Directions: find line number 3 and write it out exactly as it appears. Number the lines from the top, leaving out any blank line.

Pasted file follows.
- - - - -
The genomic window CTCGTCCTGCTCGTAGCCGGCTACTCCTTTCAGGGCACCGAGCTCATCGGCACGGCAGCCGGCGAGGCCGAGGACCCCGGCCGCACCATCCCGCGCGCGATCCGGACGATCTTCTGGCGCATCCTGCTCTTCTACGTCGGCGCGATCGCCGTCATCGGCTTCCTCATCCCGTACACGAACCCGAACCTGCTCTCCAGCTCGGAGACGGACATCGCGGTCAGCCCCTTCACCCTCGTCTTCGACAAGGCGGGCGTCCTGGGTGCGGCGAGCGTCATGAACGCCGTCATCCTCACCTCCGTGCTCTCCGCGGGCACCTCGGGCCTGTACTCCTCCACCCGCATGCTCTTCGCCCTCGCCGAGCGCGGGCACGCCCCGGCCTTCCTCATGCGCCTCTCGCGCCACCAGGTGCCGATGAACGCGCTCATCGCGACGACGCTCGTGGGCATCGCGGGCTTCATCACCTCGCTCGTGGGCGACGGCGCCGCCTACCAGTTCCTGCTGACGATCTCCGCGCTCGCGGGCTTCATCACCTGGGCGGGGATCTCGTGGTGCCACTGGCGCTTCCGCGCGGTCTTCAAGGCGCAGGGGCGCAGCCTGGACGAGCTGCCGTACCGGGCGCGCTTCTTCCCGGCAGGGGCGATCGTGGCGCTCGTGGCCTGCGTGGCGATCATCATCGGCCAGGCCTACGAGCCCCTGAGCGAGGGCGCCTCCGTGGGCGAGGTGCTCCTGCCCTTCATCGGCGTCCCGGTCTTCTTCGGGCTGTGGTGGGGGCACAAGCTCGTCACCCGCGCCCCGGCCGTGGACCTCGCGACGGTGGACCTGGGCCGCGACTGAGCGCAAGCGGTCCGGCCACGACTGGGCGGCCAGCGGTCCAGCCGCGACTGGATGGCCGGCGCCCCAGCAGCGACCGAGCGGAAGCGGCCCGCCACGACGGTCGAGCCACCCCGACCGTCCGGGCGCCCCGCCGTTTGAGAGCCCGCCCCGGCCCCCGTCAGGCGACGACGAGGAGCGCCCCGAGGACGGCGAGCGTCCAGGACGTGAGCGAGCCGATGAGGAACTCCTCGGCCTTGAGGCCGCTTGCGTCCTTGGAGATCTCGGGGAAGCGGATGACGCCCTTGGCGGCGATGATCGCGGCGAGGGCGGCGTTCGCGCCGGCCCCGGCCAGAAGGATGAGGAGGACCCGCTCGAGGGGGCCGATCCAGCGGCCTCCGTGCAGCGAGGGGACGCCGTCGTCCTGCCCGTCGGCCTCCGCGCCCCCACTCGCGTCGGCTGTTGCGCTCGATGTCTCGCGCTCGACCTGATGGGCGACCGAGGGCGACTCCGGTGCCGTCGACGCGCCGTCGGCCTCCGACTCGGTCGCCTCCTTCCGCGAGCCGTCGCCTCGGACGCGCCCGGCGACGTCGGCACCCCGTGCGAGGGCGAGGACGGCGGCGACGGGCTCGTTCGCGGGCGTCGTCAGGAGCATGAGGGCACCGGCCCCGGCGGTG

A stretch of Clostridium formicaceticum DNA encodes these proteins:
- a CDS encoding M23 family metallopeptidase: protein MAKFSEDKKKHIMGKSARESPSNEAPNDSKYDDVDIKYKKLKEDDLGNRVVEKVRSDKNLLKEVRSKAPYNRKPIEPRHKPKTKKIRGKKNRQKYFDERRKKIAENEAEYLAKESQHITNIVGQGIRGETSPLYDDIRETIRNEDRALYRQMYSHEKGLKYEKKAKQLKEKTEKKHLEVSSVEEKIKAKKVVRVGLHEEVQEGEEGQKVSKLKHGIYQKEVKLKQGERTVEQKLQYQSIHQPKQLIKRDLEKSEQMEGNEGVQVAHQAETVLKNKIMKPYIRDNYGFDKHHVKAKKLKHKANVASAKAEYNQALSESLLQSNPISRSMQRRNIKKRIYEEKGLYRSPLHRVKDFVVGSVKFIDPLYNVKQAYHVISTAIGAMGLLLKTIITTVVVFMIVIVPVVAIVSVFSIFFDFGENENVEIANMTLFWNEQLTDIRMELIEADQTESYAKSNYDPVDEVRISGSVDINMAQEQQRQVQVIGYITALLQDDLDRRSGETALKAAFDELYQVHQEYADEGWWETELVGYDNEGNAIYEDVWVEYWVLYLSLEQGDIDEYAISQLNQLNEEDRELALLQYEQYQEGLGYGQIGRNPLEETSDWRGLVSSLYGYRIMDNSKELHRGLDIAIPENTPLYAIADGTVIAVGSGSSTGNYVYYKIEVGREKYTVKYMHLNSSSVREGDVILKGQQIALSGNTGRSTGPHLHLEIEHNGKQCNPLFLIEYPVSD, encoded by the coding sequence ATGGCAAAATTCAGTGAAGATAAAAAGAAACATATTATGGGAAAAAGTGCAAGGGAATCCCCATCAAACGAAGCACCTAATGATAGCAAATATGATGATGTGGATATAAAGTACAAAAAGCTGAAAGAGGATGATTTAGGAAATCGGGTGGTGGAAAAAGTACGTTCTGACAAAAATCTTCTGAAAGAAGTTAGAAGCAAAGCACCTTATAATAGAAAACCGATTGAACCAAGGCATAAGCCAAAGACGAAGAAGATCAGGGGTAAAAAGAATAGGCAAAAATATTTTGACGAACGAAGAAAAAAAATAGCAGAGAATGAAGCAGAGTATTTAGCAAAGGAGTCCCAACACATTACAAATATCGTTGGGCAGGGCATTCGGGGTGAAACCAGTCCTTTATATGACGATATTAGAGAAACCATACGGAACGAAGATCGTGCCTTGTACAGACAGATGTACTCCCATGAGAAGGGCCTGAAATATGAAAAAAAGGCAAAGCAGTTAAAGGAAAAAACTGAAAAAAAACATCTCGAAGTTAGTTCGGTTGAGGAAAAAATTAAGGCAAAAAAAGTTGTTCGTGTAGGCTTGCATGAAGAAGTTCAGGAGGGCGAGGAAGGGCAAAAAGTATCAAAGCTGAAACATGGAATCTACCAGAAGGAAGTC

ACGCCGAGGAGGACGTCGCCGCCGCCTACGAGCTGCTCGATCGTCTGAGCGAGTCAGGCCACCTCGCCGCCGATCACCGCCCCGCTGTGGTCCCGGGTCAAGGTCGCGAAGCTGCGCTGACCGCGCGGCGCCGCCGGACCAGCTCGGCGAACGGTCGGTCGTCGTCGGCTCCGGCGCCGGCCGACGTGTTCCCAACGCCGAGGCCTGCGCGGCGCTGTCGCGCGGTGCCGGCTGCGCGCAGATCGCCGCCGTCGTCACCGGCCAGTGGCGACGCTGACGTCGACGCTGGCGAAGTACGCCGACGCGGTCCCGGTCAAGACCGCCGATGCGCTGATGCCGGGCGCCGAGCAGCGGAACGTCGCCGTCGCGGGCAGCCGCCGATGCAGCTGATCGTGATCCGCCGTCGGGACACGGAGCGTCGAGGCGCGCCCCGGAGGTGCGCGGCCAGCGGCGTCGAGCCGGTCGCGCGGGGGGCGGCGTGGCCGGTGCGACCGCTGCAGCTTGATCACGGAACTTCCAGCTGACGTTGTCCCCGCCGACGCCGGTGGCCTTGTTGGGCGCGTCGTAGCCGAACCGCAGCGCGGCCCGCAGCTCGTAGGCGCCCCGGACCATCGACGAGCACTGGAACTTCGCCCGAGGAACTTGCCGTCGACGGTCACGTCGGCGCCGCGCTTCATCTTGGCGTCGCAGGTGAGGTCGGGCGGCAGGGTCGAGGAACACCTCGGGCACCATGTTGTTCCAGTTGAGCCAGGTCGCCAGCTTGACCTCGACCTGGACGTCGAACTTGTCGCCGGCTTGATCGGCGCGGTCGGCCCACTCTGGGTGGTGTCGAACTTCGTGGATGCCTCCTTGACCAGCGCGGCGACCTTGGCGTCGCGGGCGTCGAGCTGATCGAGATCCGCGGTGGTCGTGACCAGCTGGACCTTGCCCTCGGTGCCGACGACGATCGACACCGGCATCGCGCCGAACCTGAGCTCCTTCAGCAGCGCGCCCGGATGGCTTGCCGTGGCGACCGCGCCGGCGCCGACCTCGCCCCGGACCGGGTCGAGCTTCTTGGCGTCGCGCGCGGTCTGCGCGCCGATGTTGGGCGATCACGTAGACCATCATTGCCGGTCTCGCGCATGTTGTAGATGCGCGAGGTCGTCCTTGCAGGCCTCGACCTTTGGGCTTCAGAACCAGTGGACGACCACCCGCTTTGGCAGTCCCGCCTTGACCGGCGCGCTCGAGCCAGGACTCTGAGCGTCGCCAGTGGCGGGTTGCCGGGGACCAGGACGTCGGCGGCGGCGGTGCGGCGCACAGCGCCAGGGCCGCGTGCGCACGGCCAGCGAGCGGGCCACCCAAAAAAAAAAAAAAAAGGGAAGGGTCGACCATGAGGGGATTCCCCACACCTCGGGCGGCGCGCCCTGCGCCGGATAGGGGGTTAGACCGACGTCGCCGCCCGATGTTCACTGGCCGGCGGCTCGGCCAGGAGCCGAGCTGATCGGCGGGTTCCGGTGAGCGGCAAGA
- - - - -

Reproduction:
- a CDS encoding M23 family metallopeptidase: protein MAKFSEDKKKHIMGKSARESPSNEAPNDSKYDDVDIKYKKLKEDDLGNRVVEKVRSDKNLLKEVRSKAPYNRKPIEPRHKPKTKKIRGKKNRQKYFDERRKKIAENEAEYLAKESQHITNIVGQGIRGETSPLYDDIRETIRNEDRALYRQMYSHEKGLKYEKKAKQLKEKTEKKHLEVSSVEEKIKAKKVVRVGLHEEVQEGEEGQKVSKLKHGIYQKEVKLKQGERTVEQKLQYQSIHQPKQLIKRDLEKSEQMEGNEGVQVAHQAETVLKNKIMKPYIRDNYGFDKHHVKAKKLKHKANVASAKAEYNQALSESLLQSNPISRSMQRRNIKKRIYEEKGLYRSPLHRVKDFVVGSVKFIDPLYNVKQAYHVISTAIGAMGLLLKTIITTVVVFMIVIVPVVAIVSVFSIFFDFGENENVEIANMTLFWNEQLTDIRMELIEADQTESYAKSNYDPVDEVRISGSVDINMAQEQQRQVQVIGYITALLQDDLDRRSGETALKAAFDELYQVHQEYADEGWWETELVGYDNEGNAIYEDVWVEYWVLYLSLEQGDIDEYAISQLNQLNEEDRELALLQYEQYQEGLGYGQIGRNPLEETSDWRGLVSSLYGYRIMDNSKELHRGLDIAIPENTPLYAIADGTVIAVGSGSSTGNYVYYKIEVGREKYTVKYMHLNSSSVREGDVILKGQQIALSGNTGRSTGPHLHLEIEHNGKQCNPLFLIEYPVSD, encoded by the coding sequence ATGGCAAAATTCAGTGAAGATAAAAAGAAACATATTATGGGAAAAAGTGCAAGGGAATCCCCATCAAACGAAGCACCTAATGATAGCAAATATGATGATGTGGATATAAAGTACAAAAAGCTGAAAGAGGATGATTTAGGAAATCGGGTGGTGGAAAAAGTACGTTCTGACAAAAATCTTCTGAAAGAAGTTAGAAGCAAAGCACCTTATAATAGAAAACCGATTGAACCAAGGCATAAGCCAAAGACGAAGAAGATCAGGGGTAAAAAGAATAGGCAAAAATATTTTGACGAACGAAGAAAAAAAATAGCAGAGAATGAAGCAGAGTATTTAGCAAAGGAGTCCCAACACATTACAAATATCGTTGGGCAGGGCATTCGGGGTGAAACCAGTCCTTTATATGACGATATTAGAGAAACCATACGGAACGAAGATCGTGCCTTGTACAGACAGATGTACTCCCATGAGAAGGGCCTGAAATATGAAAAAAAGGCAAAGCAGTTAAAGGAAAAAACTGAAAAAAAACATCTCGAAGTTAGTTCGGTTGAGGAAAAAATTAAGGCAAAAAAAGTTGTTCGTGTAGGCTTGCATGAAGAAGTTCAGGAGGGCGAGGAAGGGCAAAAAGTATCAAAGCTGAAACATGGAATCTACCAGAAGGAAGTC